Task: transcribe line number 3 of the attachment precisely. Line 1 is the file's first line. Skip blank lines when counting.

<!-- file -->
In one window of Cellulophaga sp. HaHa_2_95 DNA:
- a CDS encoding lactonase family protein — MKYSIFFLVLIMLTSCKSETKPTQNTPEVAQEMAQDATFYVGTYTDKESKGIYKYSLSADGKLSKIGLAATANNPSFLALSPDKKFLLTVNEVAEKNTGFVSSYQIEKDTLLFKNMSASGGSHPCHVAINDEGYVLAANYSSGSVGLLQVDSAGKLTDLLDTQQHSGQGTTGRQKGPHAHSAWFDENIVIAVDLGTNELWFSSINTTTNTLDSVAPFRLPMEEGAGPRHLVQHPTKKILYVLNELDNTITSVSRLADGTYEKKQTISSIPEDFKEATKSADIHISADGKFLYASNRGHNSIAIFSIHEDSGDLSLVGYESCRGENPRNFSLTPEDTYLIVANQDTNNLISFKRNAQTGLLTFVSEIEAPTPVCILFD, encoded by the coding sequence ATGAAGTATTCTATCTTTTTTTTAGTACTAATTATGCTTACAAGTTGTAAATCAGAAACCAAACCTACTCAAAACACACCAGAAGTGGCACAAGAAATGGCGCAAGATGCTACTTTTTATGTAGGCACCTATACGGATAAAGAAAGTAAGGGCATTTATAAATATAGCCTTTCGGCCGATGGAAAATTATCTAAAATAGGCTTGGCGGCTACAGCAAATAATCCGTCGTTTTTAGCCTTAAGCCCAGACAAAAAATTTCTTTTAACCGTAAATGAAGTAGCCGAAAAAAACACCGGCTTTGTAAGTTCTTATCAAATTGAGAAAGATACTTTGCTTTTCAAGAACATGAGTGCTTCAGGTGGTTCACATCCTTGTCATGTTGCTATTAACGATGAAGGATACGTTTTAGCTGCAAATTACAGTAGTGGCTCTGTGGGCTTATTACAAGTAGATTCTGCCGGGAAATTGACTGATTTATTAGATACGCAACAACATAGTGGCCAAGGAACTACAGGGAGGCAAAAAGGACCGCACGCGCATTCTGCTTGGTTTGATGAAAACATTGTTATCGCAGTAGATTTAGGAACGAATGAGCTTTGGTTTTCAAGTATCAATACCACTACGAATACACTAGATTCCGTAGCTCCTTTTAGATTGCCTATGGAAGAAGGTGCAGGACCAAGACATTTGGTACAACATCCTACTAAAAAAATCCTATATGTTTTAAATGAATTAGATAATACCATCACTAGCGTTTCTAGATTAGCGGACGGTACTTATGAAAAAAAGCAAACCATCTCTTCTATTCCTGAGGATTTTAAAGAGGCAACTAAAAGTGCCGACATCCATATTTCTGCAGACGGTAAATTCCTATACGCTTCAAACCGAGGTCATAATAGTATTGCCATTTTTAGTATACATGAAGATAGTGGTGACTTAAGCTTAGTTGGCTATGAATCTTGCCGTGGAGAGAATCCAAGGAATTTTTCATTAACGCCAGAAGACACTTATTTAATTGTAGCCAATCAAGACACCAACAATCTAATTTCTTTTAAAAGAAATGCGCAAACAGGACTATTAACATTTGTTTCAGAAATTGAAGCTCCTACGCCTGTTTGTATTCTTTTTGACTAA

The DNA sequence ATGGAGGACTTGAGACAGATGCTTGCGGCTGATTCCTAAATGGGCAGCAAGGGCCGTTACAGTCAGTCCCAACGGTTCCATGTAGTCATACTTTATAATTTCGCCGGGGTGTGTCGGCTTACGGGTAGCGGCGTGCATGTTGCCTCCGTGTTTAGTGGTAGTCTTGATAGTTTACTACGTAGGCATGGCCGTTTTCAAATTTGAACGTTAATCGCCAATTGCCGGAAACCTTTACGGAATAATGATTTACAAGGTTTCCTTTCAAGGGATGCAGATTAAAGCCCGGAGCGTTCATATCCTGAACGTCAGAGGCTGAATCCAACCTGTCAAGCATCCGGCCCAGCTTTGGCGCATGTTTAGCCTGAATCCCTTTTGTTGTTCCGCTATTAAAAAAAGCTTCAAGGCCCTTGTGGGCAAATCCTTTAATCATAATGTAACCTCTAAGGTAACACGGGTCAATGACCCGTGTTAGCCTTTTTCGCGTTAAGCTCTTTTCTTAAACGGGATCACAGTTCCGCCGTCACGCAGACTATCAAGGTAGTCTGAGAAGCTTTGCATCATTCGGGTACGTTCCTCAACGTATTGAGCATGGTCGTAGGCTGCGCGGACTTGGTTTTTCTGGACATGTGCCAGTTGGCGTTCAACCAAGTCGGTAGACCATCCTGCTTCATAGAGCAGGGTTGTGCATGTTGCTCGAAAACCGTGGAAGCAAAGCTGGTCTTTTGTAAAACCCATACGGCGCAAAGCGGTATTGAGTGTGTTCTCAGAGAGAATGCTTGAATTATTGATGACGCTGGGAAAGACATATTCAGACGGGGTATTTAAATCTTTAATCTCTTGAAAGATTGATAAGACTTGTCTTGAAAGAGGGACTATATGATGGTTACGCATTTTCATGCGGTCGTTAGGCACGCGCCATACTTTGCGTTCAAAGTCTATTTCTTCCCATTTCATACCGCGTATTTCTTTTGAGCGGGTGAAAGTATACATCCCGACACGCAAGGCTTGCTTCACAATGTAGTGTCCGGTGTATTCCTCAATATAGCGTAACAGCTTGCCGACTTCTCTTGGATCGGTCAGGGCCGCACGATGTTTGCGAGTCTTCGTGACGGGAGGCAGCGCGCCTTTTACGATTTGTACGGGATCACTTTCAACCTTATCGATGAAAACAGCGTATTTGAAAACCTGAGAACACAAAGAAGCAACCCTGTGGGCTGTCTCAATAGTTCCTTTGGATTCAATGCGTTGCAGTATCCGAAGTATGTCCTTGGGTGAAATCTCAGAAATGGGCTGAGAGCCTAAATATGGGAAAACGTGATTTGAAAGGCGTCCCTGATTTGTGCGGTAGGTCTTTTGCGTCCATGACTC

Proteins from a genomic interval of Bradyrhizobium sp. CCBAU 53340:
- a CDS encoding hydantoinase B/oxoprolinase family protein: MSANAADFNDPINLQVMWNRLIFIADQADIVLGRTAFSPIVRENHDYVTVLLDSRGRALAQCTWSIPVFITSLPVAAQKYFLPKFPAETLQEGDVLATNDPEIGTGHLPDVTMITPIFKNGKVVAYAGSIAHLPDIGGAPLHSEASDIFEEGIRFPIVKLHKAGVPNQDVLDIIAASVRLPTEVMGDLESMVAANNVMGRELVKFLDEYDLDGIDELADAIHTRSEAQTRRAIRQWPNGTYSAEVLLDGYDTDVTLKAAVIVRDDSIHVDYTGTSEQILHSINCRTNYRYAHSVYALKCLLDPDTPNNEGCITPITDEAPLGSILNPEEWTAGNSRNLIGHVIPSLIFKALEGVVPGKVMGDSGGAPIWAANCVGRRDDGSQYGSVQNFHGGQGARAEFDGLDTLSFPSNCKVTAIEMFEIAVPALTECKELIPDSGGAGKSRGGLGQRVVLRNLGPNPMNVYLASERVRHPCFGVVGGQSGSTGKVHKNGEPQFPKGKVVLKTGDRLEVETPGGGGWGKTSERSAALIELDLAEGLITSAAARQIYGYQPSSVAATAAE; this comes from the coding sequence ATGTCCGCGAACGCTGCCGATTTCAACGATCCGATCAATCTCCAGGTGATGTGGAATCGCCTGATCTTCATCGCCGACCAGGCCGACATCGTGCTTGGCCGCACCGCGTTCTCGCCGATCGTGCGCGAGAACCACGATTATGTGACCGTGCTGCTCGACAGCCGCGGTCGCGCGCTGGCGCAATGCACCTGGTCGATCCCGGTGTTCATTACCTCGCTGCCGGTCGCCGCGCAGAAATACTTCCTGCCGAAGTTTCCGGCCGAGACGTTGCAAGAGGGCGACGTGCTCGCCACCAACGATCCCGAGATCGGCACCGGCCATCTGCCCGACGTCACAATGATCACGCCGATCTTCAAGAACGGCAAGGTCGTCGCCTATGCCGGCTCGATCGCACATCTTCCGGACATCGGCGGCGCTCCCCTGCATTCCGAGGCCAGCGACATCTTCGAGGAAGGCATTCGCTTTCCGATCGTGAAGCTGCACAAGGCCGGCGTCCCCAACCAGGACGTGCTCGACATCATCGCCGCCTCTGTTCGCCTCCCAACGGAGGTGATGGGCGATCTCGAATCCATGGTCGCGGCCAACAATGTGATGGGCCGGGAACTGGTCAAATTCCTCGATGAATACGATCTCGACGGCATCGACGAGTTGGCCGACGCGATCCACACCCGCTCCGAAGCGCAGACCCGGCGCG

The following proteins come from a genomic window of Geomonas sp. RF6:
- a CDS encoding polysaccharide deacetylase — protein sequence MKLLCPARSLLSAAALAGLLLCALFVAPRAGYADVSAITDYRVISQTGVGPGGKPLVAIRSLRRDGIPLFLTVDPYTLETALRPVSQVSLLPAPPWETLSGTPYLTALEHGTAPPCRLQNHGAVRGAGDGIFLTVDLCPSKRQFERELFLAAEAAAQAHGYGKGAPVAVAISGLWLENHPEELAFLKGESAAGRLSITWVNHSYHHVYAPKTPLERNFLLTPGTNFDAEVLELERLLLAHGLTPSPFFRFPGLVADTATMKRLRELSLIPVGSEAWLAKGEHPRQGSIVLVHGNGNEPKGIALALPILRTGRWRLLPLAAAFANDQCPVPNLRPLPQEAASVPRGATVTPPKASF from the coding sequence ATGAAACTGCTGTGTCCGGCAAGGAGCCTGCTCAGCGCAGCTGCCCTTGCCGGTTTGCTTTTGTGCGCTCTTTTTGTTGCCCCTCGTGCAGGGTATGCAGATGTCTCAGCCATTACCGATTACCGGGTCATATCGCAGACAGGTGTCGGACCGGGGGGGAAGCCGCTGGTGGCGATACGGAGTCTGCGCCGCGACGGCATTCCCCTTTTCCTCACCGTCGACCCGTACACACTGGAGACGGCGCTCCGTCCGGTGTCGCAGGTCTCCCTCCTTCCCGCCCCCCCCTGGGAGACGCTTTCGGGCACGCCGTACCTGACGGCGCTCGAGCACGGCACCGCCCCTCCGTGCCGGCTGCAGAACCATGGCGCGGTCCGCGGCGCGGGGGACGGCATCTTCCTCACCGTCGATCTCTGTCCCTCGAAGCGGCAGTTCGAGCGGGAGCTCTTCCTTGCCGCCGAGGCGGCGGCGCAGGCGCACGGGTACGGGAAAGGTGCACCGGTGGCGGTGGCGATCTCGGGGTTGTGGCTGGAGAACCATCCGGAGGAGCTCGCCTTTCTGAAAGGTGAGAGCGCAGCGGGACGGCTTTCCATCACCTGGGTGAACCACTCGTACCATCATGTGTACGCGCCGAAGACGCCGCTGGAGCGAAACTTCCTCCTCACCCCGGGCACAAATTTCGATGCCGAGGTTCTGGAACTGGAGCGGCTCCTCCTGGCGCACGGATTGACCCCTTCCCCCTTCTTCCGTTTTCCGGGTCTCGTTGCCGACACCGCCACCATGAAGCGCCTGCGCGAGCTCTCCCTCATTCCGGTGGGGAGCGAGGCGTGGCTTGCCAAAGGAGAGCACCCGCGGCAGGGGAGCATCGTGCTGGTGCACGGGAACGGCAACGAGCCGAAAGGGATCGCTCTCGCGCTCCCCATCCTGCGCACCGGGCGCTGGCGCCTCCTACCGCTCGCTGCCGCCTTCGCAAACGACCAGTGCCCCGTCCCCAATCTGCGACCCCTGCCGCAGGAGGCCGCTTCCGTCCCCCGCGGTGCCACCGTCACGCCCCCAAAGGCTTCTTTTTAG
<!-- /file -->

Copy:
The DNA sequence ATGGAGGACTTGAGACAGATGCTTGCGGCTGATTCCTAAATGGGCAGCAAGGGCCGTTACAGTCAGTCCCAACGGTTCCATGTAGTCATACTTTATAATTTCGCCGGGGTGTGTCGGCTTACGGGTAGCGGCGTGCATGTTGCCTCCGTGTTTAGTGGTAGTCTTGATAGTTTACTACGTAGGCATGGCCGTTTTCAAATTTGAACGTTAATCGCCAATTGCCGGAAACCTTTACGGAATAATGATTTACAAGGTTTCCTTTCAAGGGATGCAGATTAAAGCCCGGAGCGTTCATATCCTGAACGTCAGAGGCTGAATCCAACCTGTCAAGCATCCGGCCCAGCTTTGGCGCATGTTTAGCCTGAATCCCTTTTGTTGTTCCGCTATTAAAAAAAGCTTCAAGGCCCTTGTGGGCAAATCCTTTAATCATAATGTAACCTCTAAGGTAACACGGGTCAATGACCCGTGTTAGCCTTTTTCGCGTTAAGCTCTTTTCTTAAACGGGATCACAGTTCCGCCGTCACGCAGACTATCAAGGTAGTCTGAGAAGCTTTGCATCATTCGGGTACGTTCCTCAACGTATTGAGCATGGTCGTAGGCTGCGCGGACTTGGTTTTTCTGGACATGTGCCAGTTGGCGTTCAACCAAGTCGGTAGACCATCCTGCTTCATAGAGCAGGGTTGTGCATGTTGCTCGAAAACCGTGGAAGCAAAGCTGGTCTTTTGTAAAACCCATACGGCGCAAAGCGGTATTGAGTGTGTTCTCAGAGAGAATGCTTGAATTATTGATGACGCTGGGAAAGACATATTCAGACGGGGTATTTAAATCTTTAATCTCTTGAAAGATTGATAAGACTTGTCTTGAAAGAGGGACTATATGATGGTTACGCATTTTCATGCGGTCGTTAGGCACGCGCCATACTTTGCGTTCAAAGTCTATTTCTTCCCATTTCATACCGCGTATTTCTTTTGAGCGGGTGAAAGTATACATCCCGACACGCAAGGCTTGCTTCACAATGTAGTGTCCGGTGTATTCCTCAATATAGCGTAACAGCTTGCCGACTTCTCTTGGATCGGTCAGGGCCGCACGATGTTTGCGAGTCTTCGTGACGGGAGGCAGCGCGCCTTTTACGATTTGTACGGGATCACTTTCAACCTTATCGATGAAAACAGCGTATTTGAAAACCTGAGAACACAAAGAAGCAACCCTGTGGGCTGTCTCAATAGTTCCTTTGGATTCAATGCGTTGCAGTATCCGAAGTATGTCCTTGGGTGAAATCTCAGAAATGGGCTGAGAGCCTAAATATGGGAAAACGTGATTTGAAAGGCGTCCCTGATTTGTGCGGTAGGTCTTTTGCGTCCATGACTC